Your new mission: Heal!     

You dedicated your life to the missions you were given.  Whether taking a hill, reacting to an IED or even qualifying with your rifle, mission failure was never an option.  You gave your all.  To do anything less could cost lives and this was foremost on your mind.  Your buddies left and right were counting on you and to let them down was unthinkable.  There was no 9 to 5.  Nights, weekends and holidays, no matter when, the mission always came first.  While this practice and culture requires little explanation to those of us who wore camouflage and body armor, we do not look inward enough with this same devotion to mission accomplishment.  Your new mission is to heal!  Give the same fierce commitment to this mission as you did to those you received in uniform.  Create a mission statement centered on your physical and mental health and dedicate your life to it.  Write it down.  Revisit it daily or from time to time to refocus yourself.  Join a group in person or on a social media platform like Facebook which can serve as your new squad and push you to accomplish your mission, to take your own hill with everything you have. 

Expect no pity

Remember your squad leader, drill sergeant or instructor at the military school you attended who showed zero sympathy when you failed or were worn to the core by a physically demanding task?  Remember these leaders, who you probably loathed and wanted to punch in the face?  Well, they actually meant well.  While that may have seemed impossible to you to comprehend in your moment of pain, they wanted to challenge you because they knew you had more to give.  They showed no pity because they knew the enemy would not.  They treated you harshly to harden you for the rigors of life in the military and in combat.  If you sought sympathy or showed weakness they only got tougher on you until you grew stronger and more resilient.  You overcame their harshness, persevered, survived and succeeded.  Impossible to imagine perhaps but deep down they cared.  So do I.  In fact, I am here for you.  Reach out to me on Facebook or LinkedIn anytime but do not expect pity.  I’ll pull out my colonel rank and whistle and tell you to toughen up.  I’ll give you a mission to heal and I’ll be standing over you barking in your ear until I see that you accomplish your mission.  I’ll do this because I love you and know you have it in you to overcome, adapt and accomplish your mission.  If it is medical help you need, then by all means go get it and do everything they instruct you to do.  But seek no pity.  Not from me, not from the VA, not from countless Americans who want to shower you with praise, pity and money.  Stand your ground.  Be proud of your service and grateful for the outpouring of support from our citizens but let them know that “you got this.”  Even if you have a long road of healing ahead, show them that same confidence and bravery you did when you stepped on that airplane in combat gear, headed for harm’s way to protect our country.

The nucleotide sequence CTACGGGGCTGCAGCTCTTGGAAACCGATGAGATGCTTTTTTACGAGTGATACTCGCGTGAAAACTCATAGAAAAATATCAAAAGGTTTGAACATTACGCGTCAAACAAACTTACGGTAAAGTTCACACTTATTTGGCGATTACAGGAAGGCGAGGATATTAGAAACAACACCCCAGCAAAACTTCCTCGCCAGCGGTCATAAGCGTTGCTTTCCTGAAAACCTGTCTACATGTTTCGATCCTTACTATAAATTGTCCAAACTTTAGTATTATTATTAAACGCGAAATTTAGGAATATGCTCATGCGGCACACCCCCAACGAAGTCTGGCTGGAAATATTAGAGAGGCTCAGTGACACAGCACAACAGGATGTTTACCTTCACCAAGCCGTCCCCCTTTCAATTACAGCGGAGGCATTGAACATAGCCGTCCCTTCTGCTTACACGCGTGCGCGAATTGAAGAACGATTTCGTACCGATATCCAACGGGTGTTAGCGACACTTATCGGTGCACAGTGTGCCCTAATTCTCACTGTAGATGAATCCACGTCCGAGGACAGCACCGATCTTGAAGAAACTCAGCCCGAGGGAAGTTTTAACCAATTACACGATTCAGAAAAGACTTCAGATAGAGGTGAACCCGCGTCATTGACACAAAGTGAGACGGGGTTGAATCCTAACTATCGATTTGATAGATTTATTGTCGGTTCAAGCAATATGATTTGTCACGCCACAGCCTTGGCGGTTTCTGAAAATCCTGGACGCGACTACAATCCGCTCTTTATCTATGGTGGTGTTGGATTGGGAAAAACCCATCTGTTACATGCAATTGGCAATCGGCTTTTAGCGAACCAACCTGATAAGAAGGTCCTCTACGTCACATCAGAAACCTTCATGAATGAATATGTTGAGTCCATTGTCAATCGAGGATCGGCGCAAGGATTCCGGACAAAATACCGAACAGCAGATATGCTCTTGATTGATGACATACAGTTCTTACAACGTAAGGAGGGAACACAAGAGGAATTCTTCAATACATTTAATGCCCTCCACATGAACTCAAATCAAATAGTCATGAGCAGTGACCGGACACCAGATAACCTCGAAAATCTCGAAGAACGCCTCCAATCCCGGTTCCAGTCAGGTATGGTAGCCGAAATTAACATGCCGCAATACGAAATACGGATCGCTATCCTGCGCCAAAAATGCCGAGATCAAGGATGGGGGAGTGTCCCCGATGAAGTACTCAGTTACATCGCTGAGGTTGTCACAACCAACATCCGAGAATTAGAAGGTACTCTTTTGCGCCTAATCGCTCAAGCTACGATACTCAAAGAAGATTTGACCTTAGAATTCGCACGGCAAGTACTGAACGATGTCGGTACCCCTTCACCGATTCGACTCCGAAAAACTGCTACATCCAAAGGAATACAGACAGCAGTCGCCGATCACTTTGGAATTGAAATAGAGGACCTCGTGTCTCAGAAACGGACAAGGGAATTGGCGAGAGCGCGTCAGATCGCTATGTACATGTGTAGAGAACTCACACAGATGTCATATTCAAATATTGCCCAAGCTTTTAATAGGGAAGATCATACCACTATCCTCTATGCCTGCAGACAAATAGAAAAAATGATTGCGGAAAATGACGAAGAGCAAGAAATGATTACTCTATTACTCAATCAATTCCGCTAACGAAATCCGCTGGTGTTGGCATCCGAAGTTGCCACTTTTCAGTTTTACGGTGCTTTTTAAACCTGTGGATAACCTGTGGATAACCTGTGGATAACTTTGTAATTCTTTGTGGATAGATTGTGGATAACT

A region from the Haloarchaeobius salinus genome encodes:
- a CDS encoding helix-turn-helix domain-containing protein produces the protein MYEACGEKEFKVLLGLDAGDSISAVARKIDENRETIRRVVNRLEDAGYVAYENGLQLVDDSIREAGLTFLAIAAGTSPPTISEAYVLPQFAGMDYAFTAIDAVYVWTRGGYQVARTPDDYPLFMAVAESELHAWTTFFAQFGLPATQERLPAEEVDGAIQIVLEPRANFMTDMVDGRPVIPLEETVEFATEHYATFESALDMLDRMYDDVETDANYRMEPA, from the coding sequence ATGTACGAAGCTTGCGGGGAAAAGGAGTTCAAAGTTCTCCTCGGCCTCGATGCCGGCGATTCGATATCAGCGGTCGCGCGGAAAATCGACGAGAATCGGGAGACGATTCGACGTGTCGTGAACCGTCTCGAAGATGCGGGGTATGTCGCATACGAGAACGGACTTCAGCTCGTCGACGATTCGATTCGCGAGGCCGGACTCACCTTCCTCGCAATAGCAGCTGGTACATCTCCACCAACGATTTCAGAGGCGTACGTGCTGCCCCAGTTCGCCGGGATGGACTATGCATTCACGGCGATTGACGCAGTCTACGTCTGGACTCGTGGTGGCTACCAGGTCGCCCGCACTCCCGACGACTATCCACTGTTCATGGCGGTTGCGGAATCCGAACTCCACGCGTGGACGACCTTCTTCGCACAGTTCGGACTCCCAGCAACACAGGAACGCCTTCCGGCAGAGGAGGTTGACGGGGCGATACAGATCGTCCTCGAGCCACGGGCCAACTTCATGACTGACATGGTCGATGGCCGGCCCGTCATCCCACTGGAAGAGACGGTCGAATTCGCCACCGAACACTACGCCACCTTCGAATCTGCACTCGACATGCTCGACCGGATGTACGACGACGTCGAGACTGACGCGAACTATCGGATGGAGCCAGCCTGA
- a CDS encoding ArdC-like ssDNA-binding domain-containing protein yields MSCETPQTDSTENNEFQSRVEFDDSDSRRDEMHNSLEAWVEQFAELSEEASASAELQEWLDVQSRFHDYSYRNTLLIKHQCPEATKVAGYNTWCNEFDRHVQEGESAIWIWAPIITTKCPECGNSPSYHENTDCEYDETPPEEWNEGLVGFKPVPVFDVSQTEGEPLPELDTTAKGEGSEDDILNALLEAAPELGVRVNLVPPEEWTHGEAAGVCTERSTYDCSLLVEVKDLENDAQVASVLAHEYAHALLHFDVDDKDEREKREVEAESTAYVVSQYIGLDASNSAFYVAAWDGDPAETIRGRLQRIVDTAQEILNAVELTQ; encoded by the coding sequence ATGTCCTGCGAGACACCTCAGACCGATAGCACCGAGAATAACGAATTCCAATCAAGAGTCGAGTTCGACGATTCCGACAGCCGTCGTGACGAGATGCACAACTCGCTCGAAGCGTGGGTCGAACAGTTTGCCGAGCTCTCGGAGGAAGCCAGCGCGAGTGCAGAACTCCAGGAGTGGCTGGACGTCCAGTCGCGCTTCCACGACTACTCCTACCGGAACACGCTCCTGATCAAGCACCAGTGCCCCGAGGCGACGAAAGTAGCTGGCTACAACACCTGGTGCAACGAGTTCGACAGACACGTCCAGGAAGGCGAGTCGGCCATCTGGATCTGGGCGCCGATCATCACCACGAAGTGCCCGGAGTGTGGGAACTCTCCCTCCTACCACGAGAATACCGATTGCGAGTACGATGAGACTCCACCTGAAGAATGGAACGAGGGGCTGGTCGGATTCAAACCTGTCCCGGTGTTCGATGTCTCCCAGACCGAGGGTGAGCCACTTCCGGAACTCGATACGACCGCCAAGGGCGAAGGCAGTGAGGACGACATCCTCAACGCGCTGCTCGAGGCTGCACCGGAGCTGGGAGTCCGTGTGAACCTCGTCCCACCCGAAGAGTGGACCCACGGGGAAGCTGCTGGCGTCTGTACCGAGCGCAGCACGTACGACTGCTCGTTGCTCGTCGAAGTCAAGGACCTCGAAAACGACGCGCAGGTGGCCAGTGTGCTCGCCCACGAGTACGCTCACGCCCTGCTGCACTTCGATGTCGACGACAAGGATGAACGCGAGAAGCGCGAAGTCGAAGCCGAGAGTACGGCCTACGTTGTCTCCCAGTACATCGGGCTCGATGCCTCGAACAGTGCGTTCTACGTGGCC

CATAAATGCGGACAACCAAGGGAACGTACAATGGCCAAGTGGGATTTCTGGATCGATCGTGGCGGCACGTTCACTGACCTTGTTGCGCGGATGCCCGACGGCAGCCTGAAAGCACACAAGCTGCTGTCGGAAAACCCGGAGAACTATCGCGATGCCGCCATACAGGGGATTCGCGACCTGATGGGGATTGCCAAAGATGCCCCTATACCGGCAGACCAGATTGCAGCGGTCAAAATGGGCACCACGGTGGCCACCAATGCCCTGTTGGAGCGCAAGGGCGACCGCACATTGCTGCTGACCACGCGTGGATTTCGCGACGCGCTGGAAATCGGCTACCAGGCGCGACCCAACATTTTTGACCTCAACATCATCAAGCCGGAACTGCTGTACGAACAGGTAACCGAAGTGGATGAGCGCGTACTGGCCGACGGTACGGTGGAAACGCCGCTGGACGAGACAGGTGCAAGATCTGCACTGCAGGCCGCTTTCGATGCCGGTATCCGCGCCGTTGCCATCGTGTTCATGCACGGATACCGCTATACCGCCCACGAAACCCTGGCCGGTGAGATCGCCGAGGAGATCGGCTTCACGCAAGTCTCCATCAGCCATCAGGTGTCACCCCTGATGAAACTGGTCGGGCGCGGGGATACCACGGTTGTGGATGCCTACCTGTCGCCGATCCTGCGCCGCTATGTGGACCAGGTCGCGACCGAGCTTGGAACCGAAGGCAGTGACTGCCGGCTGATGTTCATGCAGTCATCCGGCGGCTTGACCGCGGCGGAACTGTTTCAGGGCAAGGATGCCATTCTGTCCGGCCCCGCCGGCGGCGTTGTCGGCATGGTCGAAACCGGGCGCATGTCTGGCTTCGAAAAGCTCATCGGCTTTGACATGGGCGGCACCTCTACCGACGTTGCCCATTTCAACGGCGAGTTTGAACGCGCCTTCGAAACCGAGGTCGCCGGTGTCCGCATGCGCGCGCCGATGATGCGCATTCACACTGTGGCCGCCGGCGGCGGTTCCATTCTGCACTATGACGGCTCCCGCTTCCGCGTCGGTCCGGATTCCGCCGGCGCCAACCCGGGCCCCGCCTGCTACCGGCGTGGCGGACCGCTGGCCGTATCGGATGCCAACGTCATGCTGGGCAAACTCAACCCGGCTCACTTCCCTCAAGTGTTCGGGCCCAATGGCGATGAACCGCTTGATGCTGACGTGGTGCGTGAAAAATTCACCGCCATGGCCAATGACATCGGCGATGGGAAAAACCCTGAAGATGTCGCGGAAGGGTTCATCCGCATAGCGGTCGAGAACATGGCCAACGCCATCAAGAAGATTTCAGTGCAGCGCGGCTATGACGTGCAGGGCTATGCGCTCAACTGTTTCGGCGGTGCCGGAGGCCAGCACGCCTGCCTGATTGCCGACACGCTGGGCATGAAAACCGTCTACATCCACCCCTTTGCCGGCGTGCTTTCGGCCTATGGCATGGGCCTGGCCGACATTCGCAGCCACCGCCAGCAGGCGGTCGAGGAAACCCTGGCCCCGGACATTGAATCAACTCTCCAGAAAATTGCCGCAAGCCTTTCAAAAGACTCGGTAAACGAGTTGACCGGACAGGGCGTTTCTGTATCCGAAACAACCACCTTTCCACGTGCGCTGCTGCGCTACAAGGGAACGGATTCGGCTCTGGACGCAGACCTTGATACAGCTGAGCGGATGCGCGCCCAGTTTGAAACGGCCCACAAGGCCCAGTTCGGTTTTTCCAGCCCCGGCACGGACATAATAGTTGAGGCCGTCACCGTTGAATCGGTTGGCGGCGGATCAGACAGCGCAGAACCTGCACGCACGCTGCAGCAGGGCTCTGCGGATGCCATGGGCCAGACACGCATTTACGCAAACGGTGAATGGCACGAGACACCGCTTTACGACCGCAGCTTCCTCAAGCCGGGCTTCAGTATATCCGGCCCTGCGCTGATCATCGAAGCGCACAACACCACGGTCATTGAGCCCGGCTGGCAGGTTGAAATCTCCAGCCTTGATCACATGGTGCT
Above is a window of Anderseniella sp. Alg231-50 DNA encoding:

I’m counting on you and I am with you in your journey.  Don’t make me show up at your house with a steel pot helmet upside down full of white gloves to inspect your dedication to mission accomplishment.  Enjoy this next chapter in your life.  Sit back like I do and bask in the glory of having served your country in a time of war.  Grow that hair out.  Skip PT and sleep in.  Drink a cold beer.  Tattoo yourself and pierce your nose if you want.  Be proud of your service.  Try not to live with regret.  Look back but don’t stare.  Remember the fallen, your friends, your brothers and sisters.  Honor them by living a good life.  Honor them by following my orders.  I’m with you always.